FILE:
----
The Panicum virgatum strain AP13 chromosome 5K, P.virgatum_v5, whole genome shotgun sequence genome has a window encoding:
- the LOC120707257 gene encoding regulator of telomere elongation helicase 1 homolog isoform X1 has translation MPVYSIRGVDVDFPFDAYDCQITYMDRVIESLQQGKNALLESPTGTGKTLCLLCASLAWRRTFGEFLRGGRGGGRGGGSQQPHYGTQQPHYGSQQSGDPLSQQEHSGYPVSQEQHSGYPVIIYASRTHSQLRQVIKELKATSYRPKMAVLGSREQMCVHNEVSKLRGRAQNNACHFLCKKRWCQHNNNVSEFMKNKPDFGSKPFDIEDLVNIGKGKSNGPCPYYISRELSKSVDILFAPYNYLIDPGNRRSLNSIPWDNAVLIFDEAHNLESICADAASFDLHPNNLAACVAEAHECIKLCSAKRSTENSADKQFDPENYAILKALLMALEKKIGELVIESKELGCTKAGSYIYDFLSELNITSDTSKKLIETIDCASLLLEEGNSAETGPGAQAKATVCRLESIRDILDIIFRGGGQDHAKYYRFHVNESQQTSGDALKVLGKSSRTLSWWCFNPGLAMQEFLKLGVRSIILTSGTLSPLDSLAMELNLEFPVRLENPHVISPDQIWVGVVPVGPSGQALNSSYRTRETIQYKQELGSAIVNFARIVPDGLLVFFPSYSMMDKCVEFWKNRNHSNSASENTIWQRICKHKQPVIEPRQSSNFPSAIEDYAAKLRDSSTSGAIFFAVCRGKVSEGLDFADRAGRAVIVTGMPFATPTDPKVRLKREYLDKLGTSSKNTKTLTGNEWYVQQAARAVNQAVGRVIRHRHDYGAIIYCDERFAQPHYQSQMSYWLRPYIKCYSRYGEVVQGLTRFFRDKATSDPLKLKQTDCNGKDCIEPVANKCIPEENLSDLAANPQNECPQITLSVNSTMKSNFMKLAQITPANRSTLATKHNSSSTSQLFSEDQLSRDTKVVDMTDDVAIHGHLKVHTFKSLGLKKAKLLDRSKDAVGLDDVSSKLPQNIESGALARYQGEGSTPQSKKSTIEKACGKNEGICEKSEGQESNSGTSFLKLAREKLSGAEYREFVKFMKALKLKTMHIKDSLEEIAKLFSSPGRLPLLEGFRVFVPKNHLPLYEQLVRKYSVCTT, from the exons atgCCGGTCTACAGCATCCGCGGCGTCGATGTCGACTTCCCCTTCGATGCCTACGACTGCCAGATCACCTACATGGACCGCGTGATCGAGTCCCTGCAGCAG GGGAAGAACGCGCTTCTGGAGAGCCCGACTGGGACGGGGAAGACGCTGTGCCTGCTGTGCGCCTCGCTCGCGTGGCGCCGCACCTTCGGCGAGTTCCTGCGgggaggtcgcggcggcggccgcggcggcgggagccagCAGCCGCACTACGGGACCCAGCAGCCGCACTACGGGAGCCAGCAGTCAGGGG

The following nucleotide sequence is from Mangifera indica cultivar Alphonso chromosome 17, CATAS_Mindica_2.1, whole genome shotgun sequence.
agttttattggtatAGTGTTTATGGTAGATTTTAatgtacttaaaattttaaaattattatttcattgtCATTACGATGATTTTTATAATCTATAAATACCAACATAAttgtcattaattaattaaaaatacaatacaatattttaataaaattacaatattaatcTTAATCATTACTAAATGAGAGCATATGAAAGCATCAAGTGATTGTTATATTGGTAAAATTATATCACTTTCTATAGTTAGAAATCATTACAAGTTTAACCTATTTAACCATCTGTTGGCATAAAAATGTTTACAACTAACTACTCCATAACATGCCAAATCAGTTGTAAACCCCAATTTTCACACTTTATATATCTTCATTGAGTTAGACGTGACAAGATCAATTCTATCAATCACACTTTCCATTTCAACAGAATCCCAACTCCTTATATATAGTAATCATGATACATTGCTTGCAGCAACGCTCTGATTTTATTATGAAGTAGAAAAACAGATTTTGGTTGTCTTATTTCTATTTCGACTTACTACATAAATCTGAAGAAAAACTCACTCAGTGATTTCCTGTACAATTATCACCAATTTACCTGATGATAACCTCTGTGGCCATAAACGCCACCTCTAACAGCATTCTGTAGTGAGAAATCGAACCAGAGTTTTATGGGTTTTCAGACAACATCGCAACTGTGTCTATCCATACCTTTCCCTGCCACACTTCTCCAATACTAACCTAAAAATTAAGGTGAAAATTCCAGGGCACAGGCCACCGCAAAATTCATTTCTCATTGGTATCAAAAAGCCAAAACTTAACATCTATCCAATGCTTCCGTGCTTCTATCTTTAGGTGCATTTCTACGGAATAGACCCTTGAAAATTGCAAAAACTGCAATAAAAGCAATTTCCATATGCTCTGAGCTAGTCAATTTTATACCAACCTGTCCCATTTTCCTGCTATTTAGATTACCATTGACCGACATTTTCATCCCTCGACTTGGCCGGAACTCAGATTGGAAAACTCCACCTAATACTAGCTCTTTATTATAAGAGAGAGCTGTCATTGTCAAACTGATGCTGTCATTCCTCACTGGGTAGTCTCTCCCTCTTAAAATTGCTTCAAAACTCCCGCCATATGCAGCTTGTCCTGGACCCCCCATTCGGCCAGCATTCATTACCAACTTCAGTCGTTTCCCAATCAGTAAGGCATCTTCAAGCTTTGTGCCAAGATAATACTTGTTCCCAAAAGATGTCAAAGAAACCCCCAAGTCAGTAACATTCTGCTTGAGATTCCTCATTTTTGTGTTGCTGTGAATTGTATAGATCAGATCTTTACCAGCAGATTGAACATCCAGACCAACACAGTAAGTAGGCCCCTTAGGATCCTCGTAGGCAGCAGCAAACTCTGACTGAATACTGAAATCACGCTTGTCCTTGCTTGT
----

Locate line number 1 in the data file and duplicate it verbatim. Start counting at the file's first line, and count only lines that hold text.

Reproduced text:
The Panicum virgatum strain AP13 chromosome 5K, P.virgatum_v5, whole genome shotgun sequence genome has a window encoding: